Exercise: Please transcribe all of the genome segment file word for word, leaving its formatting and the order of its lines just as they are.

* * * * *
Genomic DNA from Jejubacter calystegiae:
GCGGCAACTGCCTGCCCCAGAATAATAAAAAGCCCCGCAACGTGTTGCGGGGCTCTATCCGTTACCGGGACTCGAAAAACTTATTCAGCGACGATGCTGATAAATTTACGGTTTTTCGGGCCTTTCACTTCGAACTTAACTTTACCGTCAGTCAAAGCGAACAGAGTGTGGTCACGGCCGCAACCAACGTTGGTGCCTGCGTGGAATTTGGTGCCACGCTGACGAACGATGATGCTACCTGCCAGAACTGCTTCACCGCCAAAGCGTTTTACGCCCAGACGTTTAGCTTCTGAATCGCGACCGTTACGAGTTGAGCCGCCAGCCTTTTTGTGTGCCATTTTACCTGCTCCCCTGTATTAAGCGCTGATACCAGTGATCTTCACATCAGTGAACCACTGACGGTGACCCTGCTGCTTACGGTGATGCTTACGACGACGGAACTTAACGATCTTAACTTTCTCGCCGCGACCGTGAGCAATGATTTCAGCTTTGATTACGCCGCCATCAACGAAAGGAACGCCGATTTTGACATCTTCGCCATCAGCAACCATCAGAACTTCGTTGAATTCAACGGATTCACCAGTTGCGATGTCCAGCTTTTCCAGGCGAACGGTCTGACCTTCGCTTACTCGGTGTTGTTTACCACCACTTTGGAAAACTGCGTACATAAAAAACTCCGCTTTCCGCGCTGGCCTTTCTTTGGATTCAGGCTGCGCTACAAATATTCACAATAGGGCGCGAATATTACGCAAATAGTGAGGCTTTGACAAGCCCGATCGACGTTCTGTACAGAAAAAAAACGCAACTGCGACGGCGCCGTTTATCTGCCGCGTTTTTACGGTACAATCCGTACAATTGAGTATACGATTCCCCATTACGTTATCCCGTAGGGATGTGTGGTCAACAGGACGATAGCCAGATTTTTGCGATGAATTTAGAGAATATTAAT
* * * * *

Genomic DNA from Jejubacter calystegiae:
GCGGCAACTGCCTGCCCCAGAATAATAAAAAGCCCCGCAACGTGTTGCGGGGCTCTATCCGTTACCGGGACTCGAAAAACTTATTCAGCGACGATGCTGATAAATTTACGGTTTTTCGGGCCTTTCACTTCGAACTTAACTTTACCGTCAGTCAAAGCGAACAGAGTGTGGTCACGGCCGCAACCAACGTTGGTGCCTGCGTGGAATTTGGTGCCACGCTGACGAACGATGATGCTACCTGCCAGAACTGCTTCACCGCCAAAGCGTTTTACGCCCAGACGTTTAGCTTCTGAATCGCGACCGTTACGAGTTGAGCCGCCAGCCTTTTTGTGTGCCATTTTACCTGCTCCCCTGTATTAAGCGCTGATACCAGTGATCTTCACATCAGTGAACCACTGACGGTGACCCTGCTGCTTACGGTGATGCTTACGACGACGGAACTTAACGATCTTAACTTTCTCGCCGCGACCGTGAGCAATGATTTCAGCTTTGATTACGCCGCCATCAACGAAAGGAACGCCGATTTTGACATCTTCGCCATCAGCAACCATCAGAACTTCGTTGAATTCAACGGATTCACCAGTTGCGATGTCCAGCTTTTCCAGGCGAACGGTCTGACCTTCGCTTACTCGGTGTTGTTTACCACCACTTTGGAAAACTGCGTACATAAAAAACTCCGCTTTCCGCGCTGGCCTTTCTTTGGATTCAGGCTGCGCTACAAATATTCACAATAGGGCGCGAATATTACGCAAATAGTGAGGCTTTGACAAGCCCGATCGACGTTCTGTACAGAAAAAAAACGCAACTGCGACGGCGCCGTTTATCTGCCGCGTTTTTACGGTACAATCCGTACAATTGAGTATACGATTCCCCATTACGTTATCCCGTAGGGATGTGTGGTCAACAGGACGATAGCCAGATTTTTGCGATGAATTTAGAGAATATTAAT